• Views: The iPad for Academics – Inside Higher Ed – Solid brief article arguing for the pad as a reader, and looking forward to journals to grow up and start offering a la carte articles to academics, DRM-free. But I'm guessing this is off the mark: I'm putting my $$ on the pad as a good academic machine. "Overall, however, by splitting the difference between dedicated devices and genuine computers, the iPad doesn’t show a lot of promise as a mobile platform for research and teaching. Of course if everyone is always carrying around an iPad already then they might start replacing voice recorders. It's hard to tell. My bet is that tuning forks and compasses are not going away. – (ipad academic teaching library2.0 )

bookmarks for July 13th, 2010 through July 14th, 2010

  • Consumer Report iPhone4 study flawed | Viewpoints by Bob Egan – The iPhone antenna brouhaha is proving to be a good opportunity for teaching a lot about antennas, testing, and scientific methodology. After the battle is over, it will be good to return to the flak to do a rhetorical study. – (iphone teaching scientific_method )
  • Nixty Launches With Ambitions to Build Something Huge in eLearning – Two points here: Nixty social couse management software that leverages profs, and "the fact is that most people who can afford to go to college in the US want the experience of actually going to college. Those of us who would love to go back to college but don’t have the time to take off from careers or raising families, could use Nixty, but the problem is what I call the “Rosetta Stone dilemma.” I love Rosetta Stone’s software, and I think the approach to learning languages works – but the bottom line is there’s no short cut to the hours you need to put in to really learn a language fluently and I just don’t have those hours." – (de cms socialsoftware twwt )

bookmarks for November 6th, 2009 through November 12th, 2009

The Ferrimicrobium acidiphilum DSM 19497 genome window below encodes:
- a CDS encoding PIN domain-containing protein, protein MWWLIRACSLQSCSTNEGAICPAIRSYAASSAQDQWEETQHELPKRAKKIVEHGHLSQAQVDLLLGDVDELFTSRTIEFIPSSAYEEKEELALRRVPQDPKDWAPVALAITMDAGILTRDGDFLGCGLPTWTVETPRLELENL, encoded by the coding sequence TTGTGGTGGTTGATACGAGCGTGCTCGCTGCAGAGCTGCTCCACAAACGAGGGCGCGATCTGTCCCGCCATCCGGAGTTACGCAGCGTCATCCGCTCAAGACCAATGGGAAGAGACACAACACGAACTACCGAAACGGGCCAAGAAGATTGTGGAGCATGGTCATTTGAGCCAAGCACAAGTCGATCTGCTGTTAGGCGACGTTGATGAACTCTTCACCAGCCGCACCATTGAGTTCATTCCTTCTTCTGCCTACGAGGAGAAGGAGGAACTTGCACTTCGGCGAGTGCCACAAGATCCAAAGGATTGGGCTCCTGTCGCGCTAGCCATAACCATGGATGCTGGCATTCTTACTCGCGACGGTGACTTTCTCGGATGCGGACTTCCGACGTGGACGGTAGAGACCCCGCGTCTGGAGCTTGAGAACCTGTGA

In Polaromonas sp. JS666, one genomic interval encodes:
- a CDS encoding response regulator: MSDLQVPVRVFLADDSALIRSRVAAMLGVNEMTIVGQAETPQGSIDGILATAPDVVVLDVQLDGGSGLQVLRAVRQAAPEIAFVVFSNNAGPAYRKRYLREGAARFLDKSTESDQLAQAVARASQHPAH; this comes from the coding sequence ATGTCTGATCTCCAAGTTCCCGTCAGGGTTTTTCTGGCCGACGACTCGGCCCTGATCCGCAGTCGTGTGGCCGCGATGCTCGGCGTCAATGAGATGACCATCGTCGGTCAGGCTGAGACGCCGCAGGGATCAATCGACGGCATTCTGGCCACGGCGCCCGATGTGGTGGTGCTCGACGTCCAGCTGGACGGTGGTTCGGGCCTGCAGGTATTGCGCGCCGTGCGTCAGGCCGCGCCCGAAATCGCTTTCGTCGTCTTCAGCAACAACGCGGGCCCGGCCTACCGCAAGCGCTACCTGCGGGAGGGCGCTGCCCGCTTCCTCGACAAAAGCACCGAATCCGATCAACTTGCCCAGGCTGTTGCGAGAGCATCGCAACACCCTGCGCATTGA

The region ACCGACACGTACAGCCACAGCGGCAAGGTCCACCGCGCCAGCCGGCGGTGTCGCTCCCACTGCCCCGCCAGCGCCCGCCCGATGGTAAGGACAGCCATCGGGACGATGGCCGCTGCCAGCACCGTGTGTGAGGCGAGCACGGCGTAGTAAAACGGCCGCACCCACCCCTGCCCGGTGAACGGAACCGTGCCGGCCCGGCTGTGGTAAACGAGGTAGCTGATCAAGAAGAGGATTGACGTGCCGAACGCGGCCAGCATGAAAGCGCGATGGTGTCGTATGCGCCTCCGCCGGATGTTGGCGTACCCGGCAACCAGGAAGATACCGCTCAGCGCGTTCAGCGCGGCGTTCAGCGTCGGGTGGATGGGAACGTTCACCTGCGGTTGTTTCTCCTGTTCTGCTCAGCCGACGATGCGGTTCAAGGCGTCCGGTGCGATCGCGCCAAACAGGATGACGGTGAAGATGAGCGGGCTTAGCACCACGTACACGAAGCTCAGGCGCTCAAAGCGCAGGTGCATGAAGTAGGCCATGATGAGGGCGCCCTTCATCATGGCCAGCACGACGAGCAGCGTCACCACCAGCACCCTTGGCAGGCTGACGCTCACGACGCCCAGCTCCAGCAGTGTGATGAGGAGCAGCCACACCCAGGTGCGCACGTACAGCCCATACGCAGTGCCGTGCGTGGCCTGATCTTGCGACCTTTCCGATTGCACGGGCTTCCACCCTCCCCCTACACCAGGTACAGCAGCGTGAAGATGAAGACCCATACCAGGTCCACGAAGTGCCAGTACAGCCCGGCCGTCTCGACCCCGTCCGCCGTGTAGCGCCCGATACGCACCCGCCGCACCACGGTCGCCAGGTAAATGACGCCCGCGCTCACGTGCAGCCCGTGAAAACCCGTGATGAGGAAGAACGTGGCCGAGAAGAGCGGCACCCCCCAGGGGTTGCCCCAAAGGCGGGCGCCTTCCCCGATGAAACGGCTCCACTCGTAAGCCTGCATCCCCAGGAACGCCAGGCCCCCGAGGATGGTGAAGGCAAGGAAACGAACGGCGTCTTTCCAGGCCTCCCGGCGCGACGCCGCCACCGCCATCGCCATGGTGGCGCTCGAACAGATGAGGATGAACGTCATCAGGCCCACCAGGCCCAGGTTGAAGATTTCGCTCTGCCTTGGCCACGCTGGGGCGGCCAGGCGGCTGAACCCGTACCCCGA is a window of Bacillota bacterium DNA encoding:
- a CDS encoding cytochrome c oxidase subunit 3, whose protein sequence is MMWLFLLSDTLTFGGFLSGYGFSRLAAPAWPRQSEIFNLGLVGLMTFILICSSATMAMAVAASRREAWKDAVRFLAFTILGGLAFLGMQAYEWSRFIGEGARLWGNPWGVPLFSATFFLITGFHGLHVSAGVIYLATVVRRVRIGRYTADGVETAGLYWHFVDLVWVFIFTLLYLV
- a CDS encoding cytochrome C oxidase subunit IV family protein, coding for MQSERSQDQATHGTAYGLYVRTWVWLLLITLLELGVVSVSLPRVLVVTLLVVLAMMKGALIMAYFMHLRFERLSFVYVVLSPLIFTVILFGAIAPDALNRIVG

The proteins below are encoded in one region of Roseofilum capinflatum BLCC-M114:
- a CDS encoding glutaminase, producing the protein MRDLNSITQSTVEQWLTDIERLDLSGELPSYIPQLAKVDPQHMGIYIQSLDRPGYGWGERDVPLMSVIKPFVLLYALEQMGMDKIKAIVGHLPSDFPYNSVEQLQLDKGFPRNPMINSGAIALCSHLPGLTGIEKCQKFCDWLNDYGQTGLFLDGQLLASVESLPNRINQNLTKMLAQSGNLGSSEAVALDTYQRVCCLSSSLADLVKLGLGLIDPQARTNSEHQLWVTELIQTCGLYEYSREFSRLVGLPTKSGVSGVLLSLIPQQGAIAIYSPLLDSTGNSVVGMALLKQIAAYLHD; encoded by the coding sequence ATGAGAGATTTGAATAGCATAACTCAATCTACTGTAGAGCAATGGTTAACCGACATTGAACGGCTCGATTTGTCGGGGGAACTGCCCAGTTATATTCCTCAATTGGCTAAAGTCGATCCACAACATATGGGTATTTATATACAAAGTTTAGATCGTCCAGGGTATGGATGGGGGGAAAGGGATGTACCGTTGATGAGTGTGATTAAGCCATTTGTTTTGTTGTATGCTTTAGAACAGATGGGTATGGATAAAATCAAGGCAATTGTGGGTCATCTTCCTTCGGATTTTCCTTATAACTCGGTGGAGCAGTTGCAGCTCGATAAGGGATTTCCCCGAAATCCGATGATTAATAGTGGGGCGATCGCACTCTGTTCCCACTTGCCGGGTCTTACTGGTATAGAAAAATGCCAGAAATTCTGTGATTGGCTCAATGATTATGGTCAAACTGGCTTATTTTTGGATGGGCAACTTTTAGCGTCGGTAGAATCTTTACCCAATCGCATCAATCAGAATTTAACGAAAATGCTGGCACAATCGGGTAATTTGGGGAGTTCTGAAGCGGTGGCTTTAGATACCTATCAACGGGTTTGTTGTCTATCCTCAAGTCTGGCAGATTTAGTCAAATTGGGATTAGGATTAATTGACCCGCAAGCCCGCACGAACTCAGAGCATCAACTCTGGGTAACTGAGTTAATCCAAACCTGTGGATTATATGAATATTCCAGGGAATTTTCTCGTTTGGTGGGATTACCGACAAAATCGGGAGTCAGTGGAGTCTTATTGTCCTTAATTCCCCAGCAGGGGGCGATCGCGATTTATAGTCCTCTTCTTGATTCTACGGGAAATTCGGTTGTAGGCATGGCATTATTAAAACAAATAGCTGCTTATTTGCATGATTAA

• The Millennial Muddle: How Stereotyping Students Became an Industry – Student Affairs – The Chronicle of Higher Education – A close and thorough look at three or four ways of analyzing and grouping students. Opens up a general critique of the method and those who base their assumptions and actions on the results. Valuable for FYC.

    ""There's this expectation that your No. 1 job is to pander to this exotic alien consumer," says Mr. Vaidhyanathan, an associate professor of media studies at the University of Virginia. "At that point, you cease being a teacher and you are simply selling yourself to an audience that might not be interested in buying.""

    says Mr. Vaidhyanathan. "Generational thinking is just a benign form of bigotry, in which you flatten out diversity. This is debilitating to the job of trying to work with young people."

    "Some folks are using this as a template and a cookbook," Mr. Bonner says of Millennials descriptions. "It makes it very difficult to see and understand variations because people who don't fit the recipe may be viewed as outliers. That anesthetizes nuances." – (fyc socialpractices social_learning teaching students_as_customers )

  • An absolutely riveting online course: Nine principles for excellence in web-based teaching – V good overview article, mainly because it mentions, if not develops, implications and human requirements for each of the principles. Beneath it all: Excellent DE courses depend on excellent teachers.

    This article explores excellence in web-based teaching. Drawing on the views of experts in the field and the perspective of their own years of experience, the authors compiled a list of 9 principles to provide direction in the search for online excellence. The principles include: the online world is a medium unto itself; sense of community and social presence are essential to online excellence; in the online world, content is a verb; great online courses are defined by teaching, not technology. The list is not intended to be an exclusive set of principles or a comprehensive guide to online teaching. Rather it is a collection of important ideas and suggestions for teaching excellence in the online world. – (DE ple vle onlinelearning OU OpenUniversity )

bookmarks for August 14th, 2009

  • Here we are…there we are going « Connectivism – A fast but insightful critique of the current thinking on open content. Learning consists of weaving together coherent (personal) narratives of fragmented information. The narrative can be now created through social sensemaking systems (such as blogs and social networks), instead of centrally organized courses. Courses can be global, with many educators and participants (i.e. CCK08). – (teaching readme )
  • This Is Me: This Is Me Introduction – University of Reading. "In an environment where there are many ways to publish material quickly and easily, such as social networking sites … and all manner of other ways of expressing yourself on the web, people can find that they have their 'web presence' spread across multiple sites. What's more, other people might post something about you without you knowing about it – and it might be done quite innocently.

    We are developing a number of short exercises and learning materials to help people think about what sorts of issues there are about DI." – (twitter blogging identity teaching socialpractices )